Daily Archives: September 9, 2013


I’m really enjoying reviewing. I’m getting to read a lot of books I normally wouldn’t. Even though they aren’t in genres I usually read, I feel comfortable reviewing them.

I feel that, as an author, I owe honest criticism to fellow authors regardless of whether I like their genre or not. After all, just because I don’t like opera, doesn’t mean I can’t tell if a singer is any good. I should be able to tell if an author uses proper sentence structure, grammar and punctuation even if I don’t care for the genre.

Enough about reviewing.

I’ve been working on Second Glances today. I’m thinking about changing the title to Cousins Four. After all, that’s who the book is about – four cousins. I know some of my author friends would probably make a series of four books out of it.

Review – Demons in the Big Easy

Demons cover

Demons in the Big Easy

A novella by Jamie Marchant

 Reviewed by Julia Flowers writing as A. T. Weaver

 Again I’ve been given a book to review that is in a genre new to me and I’m not sure in what genre to place it.

 It’s about witchcraft, demons and zombies, but it’s also suitable for young readers. There are no bloody massacres, no actual violence, no sex (although a couple of the characters are naked) and no profanity. I would not hesitate to recommend this for my teenaged grandchildren.

 Cassandra is a witch. Although we are not told her actual age, we know she has to be very old because 70 years ago, she visited Earth. She has lost all of her family except for twin granddaughters. Again, we are not given an age for the young girls. At first Caronwyn appears to be very young, early teens, however, in the end, I realized she’s older than I first thought.

 When Carowyn’s twin sister falls through a gateway between Dohman and Earth, Cassandra has no choice but to try to find her. Against her grandmother’s wishes, Carowyn goes also. Earth has changed a lot since Cassandra was last here. Carowyn is terrified of the differences between Dohman and Earth, particularly automobiles.

 Caronwyn sat on the bench far too closely for normal courtesy. “Grandmother, when I heard the stories, I never dreamed it would be like this.” She gaped at the huge crowds of tourists, snapping photos of the wrought iron balconies. She stared in horror at the automobiles speeding by on the street in front of them. “How can anything move so fast? It can’t be safe.” The automobiles did seem a lot faster than Cassandra remembered them, and there were a lot more of them. The styles were also different, both of the automobiles and the people who passed by. Many wore short pants and shirts that covered little. She remembered skirts far shorter than the ankle length considered proper in Domhan, but not women showing so much skin. Times had certainly changed since she last came across. Cassandra removed her cloak and clutched her pack with its thousand dollars tightly.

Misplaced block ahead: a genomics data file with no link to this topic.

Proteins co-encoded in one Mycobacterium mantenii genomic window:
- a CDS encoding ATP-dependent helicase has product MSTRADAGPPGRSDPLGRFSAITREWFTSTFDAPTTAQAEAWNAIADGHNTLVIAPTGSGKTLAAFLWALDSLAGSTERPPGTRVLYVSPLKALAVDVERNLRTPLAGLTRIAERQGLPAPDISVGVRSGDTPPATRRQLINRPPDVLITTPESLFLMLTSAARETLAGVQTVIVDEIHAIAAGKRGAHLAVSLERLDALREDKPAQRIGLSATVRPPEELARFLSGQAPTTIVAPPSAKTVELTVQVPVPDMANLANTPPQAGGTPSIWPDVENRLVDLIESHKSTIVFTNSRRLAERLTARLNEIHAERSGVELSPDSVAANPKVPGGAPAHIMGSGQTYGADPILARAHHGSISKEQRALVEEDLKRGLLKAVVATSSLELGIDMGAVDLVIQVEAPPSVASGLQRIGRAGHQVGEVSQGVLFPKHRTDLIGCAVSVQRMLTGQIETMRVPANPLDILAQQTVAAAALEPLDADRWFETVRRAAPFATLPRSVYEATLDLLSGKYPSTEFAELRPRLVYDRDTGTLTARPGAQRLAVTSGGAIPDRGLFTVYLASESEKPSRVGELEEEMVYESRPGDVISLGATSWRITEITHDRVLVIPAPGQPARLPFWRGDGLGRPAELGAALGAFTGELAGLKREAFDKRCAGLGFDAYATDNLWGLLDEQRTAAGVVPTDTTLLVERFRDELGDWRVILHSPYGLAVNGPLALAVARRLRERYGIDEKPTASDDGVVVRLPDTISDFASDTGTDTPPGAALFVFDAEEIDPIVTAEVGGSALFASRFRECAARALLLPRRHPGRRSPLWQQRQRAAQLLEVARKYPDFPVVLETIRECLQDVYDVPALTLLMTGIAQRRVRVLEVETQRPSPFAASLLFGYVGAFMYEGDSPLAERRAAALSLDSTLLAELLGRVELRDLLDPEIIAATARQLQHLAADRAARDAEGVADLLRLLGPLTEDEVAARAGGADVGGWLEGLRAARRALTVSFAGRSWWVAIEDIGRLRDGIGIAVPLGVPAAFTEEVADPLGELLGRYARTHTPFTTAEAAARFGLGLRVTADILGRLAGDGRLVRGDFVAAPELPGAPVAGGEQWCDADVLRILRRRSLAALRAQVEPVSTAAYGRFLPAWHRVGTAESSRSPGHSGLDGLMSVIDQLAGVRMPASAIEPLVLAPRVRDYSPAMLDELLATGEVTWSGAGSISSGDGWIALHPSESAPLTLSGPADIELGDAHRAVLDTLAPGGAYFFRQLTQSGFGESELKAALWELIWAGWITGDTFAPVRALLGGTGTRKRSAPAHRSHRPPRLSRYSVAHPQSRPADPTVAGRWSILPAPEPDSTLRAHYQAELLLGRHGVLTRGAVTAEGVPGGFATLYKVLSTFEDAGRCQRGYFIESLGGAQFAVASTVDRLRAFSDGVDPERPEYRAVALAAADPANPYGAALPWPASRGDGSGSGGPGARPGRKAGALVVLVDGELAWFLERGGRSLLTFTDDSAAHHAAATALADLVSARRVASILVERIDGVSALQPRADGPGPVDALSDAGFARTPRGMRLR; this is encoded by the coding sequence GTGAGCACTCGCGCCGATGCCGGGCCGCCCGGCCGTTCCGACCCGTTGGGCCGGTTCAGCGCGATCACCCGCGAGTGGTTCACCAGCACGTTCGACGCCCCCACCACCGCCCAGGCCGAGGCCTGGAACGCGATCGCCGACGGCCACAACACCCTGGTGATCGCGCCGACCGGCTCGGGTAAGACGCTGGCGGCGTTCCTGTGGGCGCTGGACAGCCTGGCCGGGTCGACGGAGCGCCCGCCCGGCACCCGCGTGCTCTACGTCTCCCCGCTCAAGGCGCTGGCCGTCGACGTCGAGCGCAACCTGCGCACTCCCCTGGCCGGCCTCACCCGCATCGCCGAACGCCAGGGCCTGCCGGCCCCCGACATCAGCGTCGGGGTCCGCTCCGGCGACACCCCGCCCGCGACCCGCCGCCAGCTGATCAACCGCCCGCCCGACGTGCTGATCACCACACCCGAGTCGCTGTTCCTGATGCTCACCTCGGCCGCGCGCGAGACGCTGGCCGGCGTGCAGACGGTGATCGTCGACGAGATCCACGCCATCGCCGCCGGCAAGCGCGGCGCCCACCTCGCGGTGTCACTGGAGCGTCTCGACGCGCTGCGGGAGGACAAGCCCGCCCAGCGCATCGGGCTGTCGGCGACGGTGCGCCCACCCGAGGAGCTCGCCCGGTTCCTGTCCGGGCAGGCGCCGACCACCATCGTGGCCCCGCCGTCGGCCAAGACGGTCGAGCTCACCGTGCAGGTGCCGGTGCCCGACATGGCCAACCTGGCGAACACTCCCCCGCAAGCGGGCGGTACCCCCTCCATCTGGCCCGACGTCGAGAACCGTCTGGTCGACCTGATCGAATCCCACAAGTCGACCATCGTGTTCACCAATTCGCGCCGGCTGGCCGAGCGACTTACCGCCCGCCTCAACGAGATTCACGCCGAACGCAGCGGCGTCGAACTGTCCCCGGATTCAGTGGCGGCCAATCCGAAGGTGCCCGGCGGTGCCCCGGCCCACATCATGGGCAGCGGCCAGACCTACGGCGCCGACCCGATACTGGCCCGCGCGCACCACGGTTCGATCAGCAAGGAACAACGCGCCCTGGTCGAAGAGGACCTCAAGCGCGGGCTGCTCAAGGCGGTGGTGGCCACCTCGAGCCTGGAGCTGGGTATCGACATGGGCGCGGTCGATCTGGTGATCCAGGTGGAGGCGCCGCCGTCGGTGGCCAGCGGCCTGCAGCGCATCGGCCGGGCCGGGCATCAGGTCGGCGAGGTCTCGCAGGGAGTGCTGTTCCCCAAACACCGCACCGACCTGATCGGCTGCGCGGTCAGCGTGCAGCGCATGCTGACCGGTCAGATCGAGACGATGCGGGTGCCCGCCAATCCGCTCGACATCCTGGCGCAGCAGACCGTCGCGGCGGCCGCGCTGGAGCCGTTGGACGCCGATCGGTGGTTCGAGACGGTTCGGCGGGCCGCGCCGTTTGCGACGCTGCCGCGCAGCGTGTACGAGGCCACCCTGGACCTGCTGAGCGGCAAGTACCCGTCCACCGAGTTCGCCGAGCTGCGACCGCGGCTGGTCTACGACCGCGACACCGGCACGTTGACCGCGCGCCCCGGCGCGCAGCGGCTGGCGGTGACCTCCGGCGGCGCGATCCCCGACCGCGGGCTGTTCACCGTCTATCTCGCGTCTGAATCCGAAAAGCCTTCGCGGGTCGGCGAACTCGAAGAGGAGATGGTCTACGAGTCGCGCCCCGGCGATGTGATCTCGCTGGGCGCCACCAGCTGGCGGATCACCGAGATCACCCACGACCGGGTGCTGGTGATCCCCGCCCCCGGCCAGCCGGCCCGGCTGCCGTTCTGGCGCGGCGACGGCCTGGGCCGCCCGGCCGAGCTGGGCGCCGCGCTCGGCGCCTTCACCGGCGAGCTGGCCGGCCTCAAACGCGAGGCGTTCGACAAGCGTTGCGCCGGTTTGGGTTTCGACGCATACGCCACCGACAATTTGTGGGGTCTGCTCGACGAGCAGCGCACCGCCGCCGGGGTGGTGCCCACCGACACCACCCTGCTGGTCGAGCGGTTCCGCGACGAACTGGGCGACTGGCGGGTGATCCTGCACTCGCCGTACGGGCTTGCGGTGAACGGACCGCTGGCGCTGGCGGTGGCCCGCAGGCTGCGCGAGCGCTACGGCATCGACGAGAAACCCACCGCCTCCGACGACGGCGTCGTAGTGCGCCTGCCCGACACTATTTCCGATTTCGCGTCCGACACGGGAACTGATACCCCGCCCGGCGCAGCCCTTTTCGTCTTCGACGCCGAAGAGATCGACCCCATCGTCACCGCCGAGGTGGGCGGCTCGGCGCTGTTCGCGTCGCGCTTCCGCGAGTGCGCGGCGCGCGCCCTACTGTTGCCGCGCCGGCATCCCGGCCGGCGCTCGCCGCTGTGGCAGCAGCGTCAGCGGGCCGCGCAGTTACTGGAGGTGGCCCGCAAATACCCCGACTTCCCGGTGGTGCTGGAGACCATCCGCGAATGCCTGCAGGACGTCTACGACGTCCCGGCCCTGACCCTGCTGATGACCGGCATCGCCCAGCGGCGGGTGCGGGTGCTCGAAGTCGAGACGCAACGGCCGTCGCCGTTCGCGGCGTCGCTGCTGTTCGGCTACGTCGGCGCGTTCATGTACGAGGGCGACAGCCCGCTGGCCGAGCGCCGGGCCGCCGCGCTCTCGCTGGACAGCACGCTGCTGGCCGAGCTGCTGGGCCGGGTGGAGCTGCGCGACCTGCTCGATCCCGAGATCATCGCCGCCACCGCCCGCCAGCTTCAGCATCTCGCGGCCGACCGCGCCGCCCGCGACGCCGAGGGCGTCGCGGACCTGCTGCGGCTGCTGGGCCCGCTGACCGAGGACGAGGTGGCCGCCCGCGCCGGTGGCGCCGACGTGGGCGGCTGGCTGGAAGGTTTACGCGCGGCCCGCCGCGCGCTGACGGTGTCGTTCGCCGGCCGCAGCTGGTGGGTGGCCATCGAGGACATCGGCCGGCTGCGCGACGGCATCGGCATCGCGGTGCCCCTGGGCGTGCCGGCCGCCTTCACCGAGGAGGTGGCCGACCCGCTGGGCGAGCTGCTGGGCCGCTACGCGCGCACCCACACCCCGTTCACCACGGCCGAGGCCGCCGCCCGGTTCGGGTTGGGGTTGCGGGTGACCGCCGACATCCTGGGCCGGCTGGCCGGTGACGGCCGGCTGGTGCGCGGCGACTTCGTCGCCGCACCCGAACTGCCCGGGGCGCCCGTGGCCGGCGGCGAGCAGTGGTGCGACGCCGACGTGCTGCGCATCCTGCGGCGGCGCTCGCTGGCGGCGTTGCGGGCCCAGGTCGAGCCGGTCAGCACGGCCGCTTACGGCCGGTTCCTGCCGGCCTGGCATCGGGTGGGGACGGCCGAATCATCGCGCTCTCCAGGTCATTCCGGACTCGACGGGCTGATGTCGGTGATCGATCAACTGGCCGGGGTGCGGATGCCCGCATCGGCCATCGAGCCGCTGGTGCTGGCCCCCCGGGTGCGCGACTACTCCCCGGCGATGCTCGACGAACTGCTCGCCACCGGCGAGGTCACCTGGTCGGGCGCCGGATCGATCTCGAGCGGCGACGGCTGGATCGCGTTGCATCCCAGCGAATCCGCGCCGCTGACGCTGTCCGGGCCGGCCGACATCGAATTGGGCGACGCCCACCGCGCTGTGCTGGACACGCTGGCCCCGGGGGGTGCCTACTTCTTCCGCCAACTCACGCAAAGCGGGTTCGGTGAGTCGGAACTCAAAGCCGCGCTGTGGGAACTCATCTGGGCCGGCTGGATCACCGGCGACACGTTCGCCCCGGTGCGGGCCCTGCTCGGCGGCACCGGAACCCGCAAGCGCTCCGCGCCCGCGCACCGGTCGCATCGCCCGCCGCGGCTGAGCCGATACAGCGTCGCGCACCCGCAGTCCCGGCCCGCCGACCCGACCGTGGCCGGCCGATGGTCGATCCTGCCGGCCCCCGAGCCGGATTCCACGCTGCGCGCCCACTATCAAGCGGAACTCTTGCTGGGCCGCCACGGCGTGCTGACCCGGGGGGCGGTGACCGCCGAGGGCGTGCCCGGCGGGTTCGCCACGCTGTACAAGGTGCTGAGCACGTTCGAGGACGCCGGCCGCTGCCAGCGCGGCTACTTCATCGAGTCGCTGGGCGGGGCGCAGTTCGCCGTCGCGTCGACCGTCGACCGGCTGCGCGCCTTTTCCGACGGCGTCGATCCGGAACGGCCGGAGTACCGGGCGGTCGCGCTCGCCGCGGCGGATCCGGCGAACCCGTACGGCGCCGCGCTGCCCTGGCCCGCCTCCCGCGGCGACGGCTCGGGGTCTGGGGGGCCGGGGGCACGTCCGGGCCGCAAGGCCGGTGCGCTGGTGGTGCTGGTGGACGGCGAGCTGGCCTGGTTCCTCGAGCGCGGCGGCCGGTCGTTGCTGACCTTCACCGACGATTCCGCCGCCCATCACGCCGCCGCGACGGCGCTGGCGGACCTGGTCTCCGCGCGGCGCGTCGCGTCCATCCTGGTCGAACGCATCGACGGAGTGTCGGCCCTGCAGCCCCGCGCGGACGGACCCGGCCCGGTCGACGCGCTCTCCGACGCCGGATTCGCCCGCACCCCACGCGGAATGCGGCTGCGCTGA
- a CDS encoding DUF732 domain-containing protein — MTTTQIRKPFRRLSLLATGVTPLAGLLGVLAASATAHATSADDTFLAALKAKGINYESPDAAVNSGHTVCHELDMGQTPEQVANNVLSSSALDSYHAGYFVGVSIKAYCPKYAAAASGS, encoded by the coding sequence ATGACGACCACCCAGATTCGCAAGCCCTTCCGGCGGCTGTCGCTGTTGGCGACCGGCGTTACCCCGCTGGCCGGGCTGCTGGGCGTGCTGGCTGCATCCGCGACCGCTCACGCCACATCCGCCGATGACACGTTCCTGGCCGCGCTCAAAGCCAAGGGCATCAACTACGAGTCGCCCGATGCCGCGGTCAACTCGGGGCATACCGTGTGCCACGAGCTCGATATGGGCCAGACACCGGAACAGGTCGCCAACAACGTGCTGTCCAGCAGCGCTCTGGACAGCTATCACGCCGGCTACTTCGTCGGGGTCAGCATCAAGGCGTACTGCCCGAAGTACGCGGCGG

They meet and are joined in their search for Aine by a homeless man. Jake has been in and out of therapy for years because he sees demons everywhere.

 Cassandra casts a spell to help find Aine. What they finally find is a large shock to Cassandra.

 The ending leaves room for stories about Cassandra, Caronwyn and Jake. One would hope they make it home to Dohman safely and that Jake comes with them.

 If I had any complaints with this novella it would be it lacks in description. How old are Cassandra and Caronwyn? What do Caronwyn and Aine look like? Although Cassandra and Caronwyn are asked if they are part of a Renaissance fair, we aren’t given a good idea of their clothing other than it’s old-fashioned.

 All in all, this is a delightful little story, one which I will read again. I also look forward to other works by this author.


Jamie Marchant describes herself as married and living in Auburn, Alabama with her husband, son and four cats. Her information can be found at:

 : http://jamie-marchant.com